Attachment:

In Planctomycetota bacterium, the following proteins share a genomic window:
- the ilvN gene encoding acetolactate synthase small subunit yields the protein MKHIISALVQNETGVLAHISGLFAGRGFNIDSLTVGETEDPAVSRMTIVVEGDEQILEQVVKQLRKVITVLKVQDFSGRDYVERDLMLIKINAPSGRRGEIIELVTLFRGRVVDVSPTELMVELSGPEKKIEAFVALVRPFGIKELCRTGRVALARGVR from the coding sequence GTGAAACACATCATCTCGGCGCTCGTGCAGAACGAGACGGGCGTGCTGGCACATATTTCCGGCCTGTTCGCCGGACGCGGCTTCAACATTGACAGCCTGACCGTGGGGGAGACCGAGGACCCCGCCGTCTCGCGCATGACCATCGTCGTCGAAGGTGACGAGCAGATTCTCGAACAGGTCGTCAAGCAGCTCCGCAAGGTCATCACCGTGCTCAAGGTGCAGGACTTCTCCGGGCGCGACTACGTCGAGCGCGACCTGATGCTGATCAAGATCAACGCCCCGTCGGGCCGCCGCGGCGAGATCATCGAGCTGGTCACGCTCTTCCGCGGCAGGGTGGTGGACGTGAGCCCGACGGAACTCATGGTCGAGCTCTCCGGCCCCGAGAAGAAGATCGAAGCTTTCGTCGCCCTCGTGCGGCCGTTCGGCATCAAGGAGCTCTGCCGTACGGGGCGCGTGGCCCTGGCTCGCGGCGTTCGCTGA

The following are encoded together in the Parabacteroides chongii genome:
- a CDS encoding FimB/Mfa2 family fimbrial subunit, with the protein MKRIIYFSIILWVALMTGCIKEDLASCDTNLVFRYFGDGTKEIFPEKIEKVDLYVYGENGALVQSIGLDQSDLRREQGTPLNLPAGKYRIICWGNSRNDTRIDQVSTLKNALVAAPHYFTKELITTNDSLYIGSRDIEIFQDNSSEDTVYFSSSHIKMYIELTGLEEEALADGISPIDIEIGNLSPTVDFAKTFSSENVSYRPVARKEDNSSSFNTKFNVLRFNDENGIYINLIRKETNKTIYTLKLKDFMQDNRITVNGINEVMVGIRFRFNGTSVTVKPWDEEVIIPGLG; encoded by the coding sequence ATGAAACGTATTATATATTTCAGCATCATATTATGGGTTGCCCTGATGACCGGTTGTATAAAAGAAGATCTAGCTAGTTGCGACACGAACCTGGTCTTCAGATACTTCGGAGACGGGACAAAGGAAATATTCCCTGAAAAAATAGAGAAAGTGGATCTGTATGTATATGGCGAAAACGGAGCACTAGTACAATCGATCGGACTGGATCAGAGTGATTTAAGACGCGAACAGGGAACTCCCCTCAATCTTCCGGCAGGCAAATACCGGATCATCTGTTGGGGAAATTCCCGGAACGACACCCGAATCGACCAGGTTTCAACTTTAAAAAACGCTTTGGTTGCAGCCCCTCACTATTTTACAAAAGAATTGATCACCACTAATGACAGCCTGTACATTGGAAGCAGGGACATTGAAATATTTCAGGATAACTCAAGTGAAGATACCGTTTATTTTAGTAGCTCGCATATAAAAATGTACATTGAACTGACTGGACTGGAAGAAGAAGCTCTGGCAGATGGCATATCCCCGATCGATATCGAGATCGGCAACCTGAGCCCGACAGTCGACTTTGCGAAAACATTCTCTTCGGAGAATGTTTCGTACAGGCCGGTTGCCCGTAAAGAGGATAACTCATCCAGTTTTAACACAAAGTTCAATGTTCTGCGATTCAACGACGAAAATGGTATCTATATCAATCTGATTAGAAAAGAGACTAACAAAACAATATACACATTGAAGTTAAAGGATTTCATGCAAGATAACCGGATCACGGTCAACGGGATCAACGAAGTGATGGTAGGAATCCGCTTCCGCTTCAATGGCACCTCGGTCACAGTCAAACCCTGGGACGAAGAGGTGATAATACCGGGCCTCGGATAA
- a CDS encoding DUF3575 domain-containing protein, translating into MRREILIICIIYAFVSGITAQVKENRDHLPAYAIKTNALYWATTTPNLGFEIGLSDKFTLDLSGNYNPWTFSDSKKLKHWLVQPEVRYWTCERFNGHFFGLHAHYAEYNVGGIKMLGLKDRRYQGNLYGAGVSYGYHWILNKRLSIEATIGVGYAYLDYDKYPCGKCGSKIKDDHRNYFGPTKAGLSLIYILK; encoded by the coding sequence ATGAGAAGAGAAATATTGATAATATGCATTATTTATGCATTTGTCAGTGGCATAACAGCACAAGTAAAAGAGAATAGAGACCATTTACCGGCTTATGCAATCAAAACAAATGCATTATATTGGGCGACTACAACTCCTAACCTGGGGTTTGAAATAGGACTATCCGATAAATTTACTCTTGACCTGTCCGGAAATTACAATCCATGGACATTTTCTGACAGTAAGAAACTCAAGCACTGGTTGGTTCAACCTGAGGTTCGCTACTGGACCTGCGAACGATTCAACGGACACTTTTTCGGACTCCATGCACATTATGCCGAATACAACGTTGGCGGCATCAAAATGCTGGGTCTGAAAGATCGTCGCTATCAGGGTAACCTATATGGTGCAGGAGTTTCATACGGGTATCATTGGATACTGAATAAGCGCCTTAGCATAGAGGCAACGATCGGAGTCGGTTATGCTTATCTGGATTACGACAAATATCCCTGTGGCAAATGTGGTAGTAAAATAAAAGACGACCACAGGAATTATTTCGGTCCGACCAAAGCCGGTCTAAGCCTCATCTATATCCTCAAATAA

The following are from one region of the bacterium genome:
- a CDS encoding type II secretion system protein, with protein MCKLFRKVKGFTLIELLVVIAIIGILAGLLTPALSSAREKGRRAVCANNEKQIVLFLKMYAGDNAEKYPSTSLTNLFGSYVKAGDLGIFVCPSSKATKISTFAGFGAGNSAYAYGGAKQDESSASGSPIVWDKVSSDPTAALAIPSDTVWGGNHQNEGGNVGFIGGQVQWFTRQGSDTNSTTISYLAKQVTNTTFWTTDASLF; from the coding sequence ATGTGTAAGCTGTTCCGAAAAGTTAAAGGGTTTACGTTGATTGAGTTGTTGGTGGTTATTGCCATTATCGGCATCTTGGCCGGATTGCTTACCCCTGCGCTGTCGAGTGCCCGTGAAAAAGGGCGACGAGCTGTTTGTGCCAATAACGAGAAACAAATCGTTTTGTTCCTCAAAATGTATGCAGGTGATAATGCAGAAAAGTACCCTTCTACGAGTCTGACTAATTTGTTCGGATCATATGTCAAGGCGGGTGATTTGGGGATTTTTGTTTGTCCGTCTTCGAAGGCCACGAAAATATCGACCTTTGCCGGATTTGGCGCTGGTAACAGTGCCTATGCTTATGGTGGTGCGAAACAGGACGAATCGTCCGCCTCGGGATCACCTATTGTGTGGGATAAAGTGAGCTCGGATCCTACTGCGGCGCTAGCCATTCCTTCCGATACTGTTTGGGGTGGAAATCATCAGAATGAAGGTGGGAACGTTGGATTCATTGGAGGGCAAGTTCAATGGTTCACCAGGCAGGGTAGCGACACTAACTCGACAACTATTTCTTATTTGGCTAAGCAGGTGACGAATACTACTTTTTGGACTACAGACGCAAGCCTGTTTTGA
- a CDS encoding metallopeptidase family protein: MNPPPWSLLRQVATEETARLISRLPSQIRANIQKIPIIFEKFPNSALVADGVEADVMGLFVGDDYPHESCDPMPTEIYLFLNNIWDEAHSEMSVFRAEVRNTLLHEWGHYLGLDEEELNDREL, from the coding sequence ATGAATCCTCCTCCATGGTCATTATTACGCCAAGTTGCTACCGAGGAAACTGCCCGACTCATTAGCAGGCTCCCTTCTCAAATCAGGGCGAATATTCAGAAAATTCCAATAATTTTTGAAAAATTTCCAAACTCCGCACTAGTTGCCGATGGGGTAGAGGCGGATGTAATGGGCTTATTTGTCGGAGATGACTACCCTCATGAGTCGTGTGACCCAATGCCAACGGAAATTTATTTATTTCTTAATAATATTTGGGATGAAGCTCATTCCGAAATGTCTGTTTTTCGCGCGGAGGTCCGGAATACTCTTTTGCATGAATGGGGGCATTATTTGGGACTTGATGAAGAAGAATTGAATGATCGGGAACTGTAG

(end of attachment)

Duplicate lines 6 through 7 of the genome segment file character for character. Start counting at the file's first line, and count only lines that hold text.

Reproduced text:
The following are from one region of the bacterium genome:
- a CDS encoding type II secretion system protein, with protein MCKLFRKVKGFTLIELLVVIAIIGILAGLLTPALSSAREKGRRAVCANNEKQIVLFLKMYAGDNAEKYPSTSLTNLFGSYVKAGDLGIFVCPSSKATKISTFAGFGAGNSAYAYGGAKQDESSASGSPIVWDKVSSDPTAALAIPSDTVWGGNHQNEGGNVGFIGGQVQWFTRQGSDTNSTTISYLAKQVTNTTFWTTDASLF; from the coding sequence ATGTGTAAGCTGTTCCGAAAAGTTAAAGGGTTTACGTTGATTGAGTTGTTGGTGGTTATTGCCATTATCGGCATCTTGGCCGGATTGCTTACCCCTGCGCTGTCGAGTGCCCGTGAAAAAGGGCGACGAGCTGTTTGTGCCAATAACGAGAAACAAATCGTTTTGTTCCTCAAAATGTATGCAGGTGATAATGCAGAAAAGTACCCTTCTACGAGTCTGACTAATTTGTTCGGATCATATGTCAAGGCGGGTGATTTGGGGATTTTTGTTTGTCCGTCTTCGAAGGCCACGAAAATATCGACCTTTGCCGGATTTGGCGCTGGTAACAGTGCCTATGCTTATGGTGGTGCGAAACAGGACGAATCGTCCGCCTCGGGATCACCTATTGTGTGGGATAAAGTGAGCTCGGATCCTACTGCGGCGCTAGCCATTCCTTCCGATACTGTTTGGGGTGGAAATCATCAGAATGAAGGTGGGAACGTTGGATTCATTGGAGGGCAAGTTCAATGGTTCACCAGGCAGGGTAGCGACACTAACTCGACAACTATTTCTTATTTGGCTAAGCAGGTGACGAATACTACTTTTTGGACTACAGACGCAAGCCTGTTTTGA